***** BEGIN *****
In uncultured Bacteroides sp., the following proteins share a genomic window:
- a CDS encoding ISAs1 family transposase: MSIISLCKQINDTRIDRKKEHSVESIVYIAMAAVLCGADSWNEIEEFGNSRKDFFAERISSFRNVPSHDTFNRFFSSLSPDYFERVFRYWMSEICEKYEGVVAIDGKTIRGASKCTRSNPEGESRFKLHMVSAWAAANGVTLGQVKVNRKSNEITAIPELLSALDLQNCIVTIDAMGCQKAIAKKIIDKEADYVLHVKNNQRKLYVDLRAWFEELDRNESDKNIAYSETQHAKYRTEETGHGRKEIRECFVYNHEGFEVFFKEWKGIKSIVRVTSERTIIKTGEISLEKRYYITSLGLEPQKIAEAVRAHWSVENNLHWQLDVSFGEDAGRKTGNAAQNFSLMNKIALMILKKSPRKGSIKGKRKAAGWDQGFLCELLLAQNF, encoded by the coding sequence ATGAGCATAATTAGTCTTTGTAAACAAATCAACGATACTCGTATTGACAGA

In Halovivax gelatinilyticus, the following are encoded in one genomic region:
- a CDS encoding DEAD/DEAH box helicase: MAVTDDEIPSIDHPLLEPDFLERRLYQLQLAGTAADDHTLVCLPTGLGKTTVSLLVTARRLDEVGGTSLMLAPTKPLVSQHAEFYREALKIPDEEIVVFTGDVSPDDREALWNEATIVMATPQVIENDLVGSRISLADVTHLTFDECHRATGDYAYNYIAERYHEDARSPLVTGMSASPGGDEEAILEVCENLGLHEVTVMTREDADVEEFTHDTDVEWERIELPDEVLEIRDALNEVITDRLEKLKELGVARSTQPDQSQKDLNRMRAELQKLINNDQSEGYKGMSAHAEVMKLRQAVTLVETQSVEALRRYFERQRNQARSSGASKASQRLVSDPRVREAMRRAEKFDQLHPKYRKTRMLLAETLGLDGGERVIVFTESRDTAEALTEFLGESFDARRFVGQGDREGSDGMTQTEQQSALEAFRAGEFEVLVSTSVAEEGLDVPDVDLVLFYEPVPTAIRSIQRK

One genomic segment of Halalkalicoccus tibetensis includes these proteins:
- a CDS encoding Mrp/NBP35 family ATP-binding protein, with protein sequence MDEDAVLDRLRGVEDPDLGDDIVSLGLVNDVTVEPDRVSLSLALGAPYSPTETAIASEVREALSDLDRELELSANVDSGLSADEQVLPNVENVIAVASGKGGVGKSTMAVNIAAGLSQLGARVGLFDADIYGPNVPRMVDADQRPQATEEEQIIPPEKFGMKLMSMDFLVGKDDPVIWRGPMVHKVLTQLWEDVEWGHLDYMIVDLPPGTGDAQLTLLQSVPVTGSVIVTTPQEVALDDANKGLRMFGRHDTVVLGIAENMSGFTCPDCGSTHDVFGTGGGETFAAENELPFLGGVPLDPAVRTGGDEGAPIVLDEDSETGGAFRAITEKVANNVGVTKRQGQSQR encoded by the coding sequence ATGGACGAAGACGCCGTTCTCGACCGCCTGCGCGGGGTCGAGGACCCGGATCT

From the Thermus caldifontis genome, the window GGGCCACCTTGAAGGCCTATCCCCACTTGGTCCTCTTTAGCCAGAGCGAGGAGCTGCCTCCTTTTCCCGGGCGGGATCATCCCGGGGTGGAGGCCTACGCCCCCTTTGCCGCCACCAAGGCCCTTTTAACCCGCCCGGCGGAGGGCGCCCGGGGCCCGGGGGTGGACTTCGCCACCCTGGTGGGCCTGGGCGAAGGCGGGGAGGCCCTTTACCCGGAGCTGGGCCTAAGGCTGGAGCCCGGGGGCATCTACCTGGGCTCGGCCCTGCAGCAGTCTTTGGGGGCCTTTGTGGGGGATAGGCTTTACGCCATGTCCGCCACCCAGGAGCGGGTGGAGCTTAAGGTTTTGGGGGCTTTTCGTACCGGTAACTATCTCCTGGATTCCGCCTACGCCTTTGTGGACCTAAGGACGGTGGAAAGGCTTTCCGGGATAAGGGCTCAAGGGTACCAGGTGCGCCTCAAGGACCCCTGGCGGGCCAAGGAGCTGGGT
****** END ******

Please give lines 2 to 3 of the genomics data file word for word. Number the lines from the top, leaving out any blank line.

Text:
- a CDS encoding ISAs1 family transposase: MSIISLCKQINDTRIDRKKEHSVESIVYIAMAAVLCGADSWNEIEEFGNSRKDFFAERISSFRNVPSHDTFNRFFSSLSPDYFERVFRYWMSEICEKYEGVVAIDGKTIRGASKCTRSNPEGESRFKLHMVSAWAAANGVTLGQVKVNRKSNEITAIPELLSALDLQNCIVTIDAMGCQKAIAKKIIDKEADYVLHVKNNQRKLYVDLRAWFEELDRNESDKNIAYSETQHAKYRTEETGHGRKEIRECFVYNHEGFEVFFKEWKGIKSIVRVTSERTIIKTGEISLEKRYYITSLGLEPQKIAEAVRAHWSVENNLHWQLDVSFGEDAGRKTGNAAQNFSLMNKIALMILKKSPRKGSIKGKRKAAGWDQGFLCELLLAQNF, encoded by the coding sequence ATGAGCATAATTAGTCTTTGTAAACAAATCAACGATACTCGTATTGACAGA

In Halovivax gelatinilyticus, the following are encoded in one genomic region: